The Gentrification of the Mind
On the sociocultural effects of gentrification and the power of community
Several of the books I’ve read over the past year have referenced The Gentrification of the Mind: Witness to a Lost Imagination by Sarah Schulman. All of them seemed to be inspired by it in different ways. This got me fired up to read the book and I wasn’t disappointed when I finally picked it up. Gentrification is a subject that I’ve discussed a lot over the course of my career. “We Move Away” from Afterparty Babies was all about why my friends were leaving Edmonton in droves. One of the examples was because the house where a group of them lived was being destroyed to make way for a condo. “High Rise” from my self-titled album was written from the perspective of a sinister real estate agent selling someone on the yuppie utopian dream of gentrified living.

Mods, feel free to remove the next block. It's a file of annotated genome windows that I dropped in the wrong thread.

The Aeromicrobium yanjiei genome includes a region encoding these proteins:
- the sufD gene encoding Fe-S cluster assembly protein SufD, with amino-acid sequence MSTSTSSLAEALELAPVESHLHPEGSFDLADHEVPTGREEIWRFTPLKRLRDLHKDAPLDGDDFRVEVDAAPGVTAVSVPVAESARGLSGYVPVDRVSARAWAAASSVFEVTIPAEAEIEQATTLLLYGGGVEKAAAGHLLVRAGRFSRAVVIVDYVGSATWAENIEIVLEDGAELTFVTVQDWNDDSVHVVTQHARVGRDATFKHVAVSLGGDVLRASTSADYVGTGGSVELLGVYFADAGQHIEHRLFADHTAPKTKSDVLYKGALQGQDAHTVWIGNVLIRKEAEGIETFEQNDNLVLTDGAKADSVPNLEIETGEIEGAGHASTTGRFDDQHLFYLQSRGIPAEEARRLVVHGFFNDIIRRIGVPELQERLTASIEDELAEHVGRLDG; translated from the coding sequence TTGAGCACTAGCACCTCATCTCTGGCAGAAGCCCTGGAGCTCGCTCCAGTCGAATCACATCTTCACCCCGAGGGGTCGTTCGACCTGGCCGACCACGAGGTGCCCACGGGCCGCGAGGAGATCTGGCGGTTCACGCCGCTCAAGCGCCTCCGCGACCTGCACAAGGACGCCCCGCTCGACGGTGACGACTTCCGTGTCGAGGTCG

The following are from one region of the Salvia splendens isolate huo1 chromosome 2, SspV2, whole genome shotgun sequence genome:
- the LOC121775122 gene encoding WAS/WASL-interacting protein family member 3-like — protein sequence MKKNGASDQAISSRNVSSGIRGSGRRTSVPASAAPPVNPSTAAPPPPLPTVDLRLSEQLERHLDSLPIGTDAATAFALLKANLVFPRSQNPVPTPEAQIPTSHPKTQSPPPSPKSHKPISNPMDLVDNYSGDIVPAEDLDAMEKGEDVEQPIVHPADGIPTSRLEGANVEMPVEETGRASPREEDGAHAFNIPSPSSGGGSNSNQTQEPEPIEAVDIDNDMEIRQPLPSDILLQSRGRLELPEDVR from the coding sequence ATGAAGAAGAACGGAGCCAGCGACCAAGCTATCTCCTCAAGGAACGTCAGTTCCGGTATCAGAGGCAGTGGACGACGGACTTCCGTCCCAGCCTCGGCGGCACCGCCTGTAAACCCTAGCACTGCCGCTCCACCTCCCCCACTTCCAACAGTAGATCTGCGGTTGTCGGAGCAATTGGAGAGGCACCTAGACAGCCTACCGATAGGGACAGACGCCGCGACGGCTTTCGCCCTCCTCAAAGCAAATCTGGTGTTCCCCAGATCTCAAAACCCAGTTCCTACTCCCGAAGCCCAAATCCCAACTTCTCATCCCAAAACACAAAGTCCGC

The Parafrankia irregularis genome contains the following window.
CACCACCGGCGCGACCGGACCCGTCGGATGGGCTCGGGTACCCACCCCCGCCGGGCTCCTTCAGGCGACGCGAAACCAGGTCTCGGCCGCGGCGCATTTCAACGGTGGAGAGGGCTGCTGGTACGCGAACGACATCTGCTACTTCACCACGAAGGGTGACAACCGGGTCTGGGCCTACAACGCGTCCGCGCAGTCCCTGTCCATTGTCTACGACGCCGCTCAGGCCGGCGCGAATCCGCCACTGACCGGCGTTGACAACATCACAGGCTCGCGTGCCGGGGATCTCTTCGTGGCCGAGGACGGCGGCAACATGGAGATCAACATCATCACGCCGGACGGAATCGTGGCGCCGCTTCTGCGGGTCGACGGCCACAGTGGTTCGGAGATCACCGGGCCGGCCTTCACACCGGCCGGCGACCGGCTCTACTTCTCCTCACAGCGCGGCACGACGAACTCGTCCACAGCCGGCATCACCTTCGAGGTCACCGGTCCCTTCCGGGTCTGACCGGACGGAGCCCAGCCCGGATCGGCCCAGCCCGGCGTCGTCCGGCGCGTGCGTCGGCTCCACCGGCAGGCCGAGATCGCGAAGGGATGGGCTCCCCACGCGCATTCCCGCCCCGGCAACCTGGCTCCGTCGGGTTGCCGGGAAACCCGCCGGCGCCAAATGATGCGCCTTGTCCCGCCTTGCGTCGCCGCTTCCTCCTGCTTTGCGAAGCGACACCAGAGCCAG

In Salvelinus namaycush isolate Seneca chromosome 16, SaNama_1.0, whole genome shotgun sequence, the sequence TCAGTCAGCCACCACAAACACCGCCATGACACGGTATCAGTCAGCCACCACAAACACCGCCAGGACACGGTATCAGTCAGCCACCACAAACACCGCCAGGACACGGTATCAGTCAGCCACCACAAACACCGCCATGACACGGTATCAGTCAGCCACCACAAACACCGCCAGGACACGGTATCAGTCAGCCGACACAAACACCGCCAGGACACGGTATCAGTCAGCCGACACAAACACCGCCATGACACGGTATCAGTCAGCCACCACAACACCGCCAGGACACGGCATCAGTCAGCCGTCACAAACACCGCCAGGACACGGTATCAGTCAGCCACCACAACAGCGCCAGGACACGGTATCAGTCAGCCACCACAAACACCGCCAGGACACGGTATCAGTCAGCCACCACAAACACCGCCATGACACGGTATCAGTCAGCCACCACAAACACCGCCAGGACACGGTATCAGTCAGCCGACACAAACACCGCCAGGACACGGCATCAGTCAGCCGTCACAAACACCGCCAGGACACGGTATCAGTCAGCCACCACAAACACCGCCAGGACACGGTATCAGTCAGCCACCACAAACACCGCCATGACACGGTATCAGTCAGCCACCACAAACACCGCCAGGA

As my career has progressed, I’ve tried to zoom further out in how I approach subjects like this, moving beyond just showing what is happening and onto exploring the systemic factors and root causes behind why things happen. Schulman does this in her book with staggering detail, particularly focusing on how New York became rapidly gentrified by the AIDS epidemic in the ‘80s and ‘90s. An entire generation of creative artists suddenly disappeared, leaving their empty, previously rent-controlled apartments to be taken by a homogenized group of white suburbanites willing to pay higher rents. The “replacement tenants” were less likely to band together to do things like take part in rent strikes to fight against poor living conditions.